It wasn’t until listening to Beautiful People Will Ruin Your Life that I realized how much the band had lost their grandiose, quirky spunk within their two most recent releases.
This quick descent was foreshadowed on Glitterbug, the Liverpool trio’s third studio album. ?Lead vocalist and guitarist Matthew Murphy, drummer Dan Haggis and bassist Tord Øverland Knudsen delivered a mix of dance music reminiscent of 80’s pop integrated with a modern alternative sound.
BPWRYL sounds like a collection of songs that did not make the cut on Glitterbug. While there are a few surprises, the album lacks memorable moments.
Murphy’s usual clever metaphors are almost nonexistent on this new album. In previous projects, he painted vivid pictures of confusion with lines like “carrots help us see much better in the dark / don’t talk to girls they’ll break your heart / this is my head and this is my spout / but they work together; they can’t figure anything out,” on “Kill the Director” from the band’s self-titled EP.
He now opts for direct statements illustrating his desperation. I never thought I would hear, “I want to love you but it hurts, hurts, hurts . . .” as a hook from the witty lyricist, yet “Black Flamingo’s” chorus sings these simple whines.
In classic Wombat’s fashion, BPWRYL begins with a melodic verse rhyming “run me over”?with “orange cola” that builds to an underwhelming chorus on “Cheetah Tongue.” The peppy track is followed by the even more upbeat “Lemon to a Knife Fight,” which also does not bring the punchiness that the listener expects.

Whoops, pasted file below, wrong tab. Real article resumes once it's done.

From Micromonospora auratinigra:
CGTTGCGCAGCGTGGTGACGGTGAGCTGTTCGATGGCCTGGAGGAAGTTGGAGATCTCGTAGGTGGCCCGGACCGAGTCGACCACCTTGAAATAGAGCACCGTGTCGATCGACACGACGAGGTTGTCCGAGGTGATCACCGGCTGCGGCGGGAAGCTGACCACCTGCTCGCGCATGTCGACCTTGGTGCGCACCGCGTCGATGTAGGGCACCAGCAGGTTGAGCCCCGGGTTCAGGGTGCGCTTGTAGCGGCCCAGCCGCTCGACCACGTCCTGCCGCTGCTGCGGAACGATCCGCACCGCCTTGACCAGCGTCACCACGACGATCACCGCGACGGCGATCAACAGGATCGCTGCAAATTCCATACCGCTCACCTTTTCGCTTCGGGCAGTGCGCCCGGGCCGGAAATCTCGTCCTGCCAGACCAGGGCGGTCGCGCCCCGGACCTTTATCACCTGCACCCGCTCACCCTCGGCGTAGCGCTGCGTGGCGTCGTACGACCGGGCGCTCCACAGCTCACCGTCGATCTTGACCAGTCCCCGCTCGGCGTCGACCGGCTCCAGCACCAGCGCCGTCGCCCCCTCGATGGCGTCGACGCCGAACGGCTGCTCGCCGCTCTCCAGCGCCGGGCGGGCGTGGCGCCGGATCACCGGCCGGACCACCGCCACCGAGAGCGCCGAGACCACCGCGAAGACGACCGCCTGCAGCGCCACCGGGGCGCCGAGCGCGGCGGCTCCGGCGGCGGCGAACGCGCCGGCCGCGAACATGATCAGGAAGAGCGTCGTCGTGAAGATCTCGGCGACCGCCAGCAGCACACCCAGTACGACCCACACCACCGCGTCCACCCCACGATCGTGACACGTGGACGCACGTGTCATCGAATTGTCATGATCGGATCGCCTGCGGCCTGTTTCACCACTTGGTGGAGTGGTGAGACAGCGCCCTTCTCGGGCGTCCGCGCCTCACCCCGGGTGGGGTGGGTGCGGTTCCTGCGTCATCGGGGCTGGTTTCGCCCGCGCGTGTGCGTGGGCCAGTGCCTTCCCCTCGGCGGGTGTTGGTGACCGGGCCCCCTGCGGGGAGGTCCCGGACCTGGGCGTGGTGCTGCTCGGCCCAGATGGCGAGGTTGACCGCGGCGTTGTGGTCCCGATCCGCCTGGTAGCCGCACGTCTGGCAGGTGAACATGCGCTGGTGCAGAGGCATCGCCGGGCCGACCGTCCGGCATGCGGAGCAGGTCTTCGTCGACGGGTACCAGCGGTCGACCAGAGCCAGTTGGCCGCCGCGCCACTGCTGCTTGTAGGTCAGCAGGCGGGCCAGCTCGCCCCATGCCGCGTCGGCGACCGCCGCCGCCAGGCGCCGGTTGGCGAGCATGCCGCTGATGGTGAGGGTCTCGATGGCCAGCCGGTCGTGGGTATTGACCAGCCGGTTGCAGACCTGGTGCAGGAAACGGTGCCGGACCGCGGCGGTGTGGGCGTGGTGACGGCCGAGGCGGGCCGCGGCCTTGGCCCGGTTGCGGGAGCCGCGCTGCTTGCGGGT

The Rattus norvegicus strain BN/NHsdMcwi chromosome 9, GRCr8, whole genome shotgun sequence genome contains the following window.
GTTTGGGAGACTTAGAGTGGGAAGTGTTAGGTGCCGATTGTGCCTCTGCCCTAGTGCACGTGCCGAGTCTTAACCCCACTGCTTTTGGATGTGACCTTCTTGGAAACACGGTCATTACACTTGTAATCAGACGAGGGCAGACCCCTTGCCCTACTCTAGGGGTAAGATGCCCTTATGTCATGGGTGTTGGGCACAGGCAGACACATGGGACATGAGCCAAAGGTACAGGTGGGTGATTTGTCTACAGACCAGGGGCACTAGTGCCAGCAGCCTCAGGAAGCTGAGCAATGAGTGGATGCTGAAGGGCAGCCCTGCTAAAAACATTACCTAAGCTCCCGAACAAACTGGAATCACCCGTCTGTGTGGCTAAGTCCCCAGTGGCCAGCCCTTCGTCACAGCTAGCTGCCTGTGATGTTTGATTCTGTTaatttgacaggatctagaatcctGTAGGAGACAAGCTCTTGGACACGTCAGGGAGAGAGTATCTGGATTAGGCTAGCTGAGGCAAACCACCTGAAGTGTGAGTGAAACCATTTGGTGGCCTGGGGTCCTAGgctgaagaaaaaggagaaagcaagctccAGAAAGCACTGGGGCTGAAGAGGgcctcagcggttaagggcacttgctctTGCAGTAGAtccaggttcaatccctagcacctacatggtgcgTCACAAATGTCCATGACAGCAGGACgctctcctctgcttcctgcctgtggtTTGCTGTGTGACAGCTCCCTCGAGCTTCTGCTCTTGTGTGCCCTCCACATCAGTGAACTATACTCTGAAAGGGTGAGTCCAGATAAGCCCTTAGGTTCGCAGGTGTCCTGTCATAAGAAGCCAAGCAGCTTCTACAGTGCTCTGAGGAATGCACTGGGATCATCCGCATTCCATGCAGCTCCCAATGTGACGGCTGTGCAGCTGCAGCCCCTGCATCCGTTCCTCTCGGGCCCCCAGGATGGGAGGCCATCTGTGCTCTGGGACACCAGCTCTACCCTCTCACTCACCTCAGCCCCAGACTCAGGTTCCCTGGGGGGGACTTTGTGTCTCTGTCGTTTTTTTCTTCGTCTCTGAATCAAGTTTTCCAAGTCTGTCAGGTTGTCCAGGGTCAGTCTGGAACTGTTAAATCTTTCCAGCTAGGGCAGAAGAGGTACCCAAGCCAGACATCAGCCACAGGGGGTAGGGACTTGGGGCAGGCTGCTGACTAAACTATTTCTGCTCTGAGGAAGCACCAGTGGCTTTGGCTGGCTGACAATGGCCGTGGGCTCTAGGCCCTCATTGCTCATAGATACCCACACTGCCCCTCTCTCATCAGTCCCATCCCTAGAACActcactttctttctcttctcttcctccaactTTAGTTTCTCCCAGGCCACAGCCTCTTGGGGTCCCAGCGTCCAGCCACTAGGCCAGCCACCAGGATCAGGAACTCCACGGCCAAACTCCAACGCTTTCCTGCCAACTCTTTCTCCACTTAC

“Turn,” the next track, is very reminiscent to the synth-heavy aura of Glitterbug, especially “Emoticons,” which follows a similar structure and slow pace. The song also contributes amusing lyrics like, “You could give an aspirin the headache of its life / maybe it’s the crazy that I’d miss / watering plastic plants in the hope that they’ll grow.”
The latter half of the album provides a change of pace, best highlighted in “White Eyes” and “Out of My Head.” The out of Wombats-character bassline lead on both tracks and Murphey’s notably low voice on “White Eyes” animates their usual form.
“Dip You in Honey” has an Oasis-y guitar riff that depicts the group expanding out to other genres and styles.
If anything, the Wombats have mastered the formula that led them to success on Glitterbug, while incorporating new components to make the album sound fresh at points.
This blueprint includes a synth or guitar-driven instrumentation, and strange lyrics brought to life by Matt Murphy’s signature soft falsetto that builds to an explosive (or an attempt at explosive) chorus.
While this album may have been slightly disappointing to longtime fans hoping for an homage to their early sounds on A Guide to Love, Loss & Desperation and This Modern Glitch, this should not be considered a step back in their career.
Beautiful People Will Ruin Your Life showcases the Wombats doing what they do best: turning sad songs into music that you can’t help but dance to.